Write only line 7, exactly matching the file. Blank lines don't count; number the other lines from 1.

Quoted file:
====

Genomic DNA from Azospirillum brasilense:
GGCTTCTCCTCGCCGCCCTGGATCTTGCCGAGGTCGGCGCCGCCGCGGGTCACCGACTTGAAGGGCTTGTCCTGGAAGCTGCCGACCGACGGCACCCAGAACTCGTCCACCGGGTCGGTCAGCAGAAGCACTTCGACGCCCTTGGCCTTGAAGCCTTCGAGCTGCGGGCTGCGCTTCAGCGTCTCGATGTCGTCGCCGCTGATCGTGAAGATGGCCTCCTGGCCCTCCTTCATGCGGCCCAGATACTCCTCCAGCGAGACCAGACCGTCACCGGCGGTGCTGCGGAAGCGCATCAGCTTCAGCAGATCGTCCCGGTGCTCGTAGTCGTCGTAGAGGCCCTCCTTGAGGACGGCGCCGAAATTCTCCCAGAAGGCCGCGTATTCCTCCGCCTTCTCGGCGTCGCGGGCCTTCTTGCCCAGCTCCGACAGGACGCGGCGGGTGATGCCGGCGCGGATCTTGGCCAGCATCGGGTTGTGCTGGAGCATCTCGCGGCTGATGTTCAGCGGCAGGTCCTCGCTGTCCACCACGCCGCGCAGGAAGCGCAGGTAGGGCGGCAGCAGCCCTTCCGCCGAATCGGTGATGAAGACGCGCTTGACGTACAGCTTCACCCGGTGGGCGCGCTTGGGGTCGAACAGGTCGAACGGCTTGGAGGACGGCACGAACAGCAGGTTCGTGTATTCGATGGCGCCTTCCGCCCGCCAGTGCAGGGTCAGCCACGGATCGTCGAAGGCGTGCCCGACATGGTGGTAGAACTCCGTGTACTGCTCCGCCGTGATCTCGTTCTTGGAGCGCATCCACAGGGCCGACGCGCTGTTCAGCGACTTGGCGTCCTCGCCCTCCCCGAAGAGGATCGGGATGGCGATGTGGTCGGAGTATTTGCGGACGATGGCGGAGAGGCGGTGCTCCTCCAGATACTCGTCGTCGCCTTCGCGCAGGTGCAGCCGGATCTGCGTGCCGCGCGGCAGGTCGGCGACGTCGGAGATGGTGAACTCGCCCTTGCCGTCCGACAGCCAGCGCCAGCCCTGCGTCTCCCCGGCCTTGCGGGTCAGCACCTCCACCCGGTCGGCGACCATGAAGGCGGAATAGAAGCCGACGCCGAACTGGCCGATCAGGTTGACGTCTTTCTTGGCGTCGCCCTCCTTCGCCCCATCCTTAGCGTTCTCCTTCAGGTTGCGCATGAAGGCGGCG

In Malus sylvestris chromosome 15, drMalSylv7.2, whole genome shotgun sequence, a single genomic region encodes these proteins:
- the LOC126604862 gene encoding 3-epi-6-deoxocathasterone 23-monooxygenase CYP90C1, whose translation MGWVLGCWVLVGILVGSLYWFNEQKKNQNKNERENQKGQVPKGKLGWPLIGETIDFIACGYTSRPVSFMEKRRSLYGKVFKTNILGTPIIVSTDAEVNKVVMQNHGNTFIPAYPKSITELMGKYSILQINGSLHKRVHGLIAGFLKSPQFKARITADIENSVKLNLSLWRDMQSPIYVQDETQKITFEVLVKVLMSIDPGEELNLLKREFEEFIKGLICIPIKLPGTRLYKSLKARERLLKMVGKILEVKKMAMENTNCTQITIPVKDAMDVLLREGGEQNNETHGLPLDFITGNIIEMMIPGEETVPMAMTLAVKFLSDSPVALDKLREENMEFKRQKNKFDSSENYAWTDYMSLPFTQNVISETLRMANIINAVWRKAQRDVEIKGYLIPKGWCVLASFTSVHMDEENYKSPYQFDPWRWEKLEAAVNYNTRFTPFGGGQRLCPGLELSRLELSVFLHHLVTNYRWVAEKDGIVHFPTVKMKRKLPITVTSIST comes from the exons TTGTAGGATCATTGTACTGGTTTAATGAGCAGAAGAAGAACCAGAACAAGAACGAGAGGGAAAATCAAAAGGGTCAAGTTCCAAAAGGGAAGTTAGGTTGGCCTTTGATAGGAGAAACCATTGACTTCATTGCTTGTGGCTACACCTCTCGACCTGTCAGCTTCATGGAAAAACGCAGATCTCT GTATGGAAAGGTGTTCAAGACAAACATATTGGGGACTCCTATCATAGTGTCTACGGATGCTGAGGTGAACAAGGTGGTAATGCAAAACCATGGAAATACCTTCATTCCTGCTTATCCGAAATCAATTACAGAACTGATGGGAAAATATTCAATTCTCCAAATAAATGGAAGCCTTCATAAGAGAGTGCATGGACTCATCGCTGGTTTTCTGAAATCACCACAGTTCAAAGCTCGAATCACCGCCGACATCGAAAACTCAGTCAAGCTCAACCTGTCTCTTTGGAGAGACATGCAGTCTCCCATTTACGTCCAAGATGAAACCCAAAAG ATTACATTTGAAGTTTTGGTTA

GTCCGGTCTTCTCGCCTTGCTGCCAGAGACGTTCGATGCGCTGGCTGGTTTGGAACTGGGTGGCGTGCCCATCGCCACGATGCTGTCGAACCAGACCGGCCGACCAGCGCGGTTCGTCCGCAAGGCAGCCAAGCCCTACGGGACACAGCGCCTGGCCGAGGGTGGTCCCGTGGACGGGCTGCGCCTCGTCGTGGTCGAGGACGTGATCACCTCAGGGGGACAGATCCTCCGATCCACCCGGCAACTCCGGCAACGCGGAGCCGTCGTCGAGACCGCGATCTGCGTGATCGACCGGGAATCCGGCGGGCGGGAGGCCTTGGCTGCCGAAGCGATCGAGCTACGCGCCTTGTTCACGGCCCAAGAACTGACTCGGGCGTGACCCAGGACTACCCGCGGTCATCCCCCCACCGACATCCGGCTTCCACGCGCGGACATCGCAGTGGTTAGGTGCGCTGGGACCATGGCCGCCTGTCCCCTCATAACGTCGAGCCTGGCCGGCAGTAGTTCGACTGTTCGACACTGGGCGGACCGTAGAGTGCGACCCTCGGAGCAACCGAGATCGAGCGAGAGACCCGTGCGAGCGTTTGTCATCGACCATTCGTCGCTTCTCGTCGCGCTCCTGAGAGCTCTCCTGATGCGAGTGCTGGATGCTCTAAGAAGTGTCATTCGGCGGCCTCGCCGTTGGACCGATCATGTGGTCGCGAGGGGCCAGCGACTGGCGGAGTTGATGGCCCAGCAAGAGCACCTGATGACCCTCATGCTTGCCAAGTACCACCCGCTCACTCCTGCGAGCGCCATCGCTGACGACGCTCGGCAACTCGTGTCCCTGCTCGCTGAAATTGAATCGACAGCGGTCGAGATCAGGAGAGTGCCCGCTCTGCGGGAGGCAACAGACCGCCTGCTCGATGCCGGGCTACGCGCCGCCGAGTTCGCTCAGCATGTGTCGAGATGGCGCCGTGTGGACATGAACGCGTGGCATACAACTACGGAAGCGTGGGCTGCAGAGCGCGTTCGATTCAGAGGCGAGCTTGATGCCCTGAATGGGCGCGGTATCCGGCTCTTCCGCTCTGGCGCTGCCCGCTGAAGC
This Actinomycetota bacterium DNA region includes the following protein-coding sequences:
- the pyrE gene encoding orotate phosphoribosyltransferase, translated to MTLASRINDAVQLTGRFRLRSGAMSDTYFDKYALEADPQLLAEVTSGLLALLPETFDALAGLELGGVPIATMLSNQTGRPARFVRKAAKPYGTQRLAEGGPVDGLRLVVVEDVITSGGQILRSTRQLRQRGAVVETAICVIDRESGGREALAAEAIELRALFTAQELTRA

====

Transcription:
- the pyrE gene encoding orotate phosphoribosyltransferase, translated to MTLASRINDAVQLTGRFRLRSGAMSDTYFDKYALEADPQLLAEVTSGLLALLPETFDALAGLELGGVPIATMLSNQTGRPARFVRKAAKPYGTQRLAEGGPVDGLRLVVVEDVITSGGQILRSTRQLRQRGAVVETAICVIDRESGGREALAAEAIELRALFTAQELTRA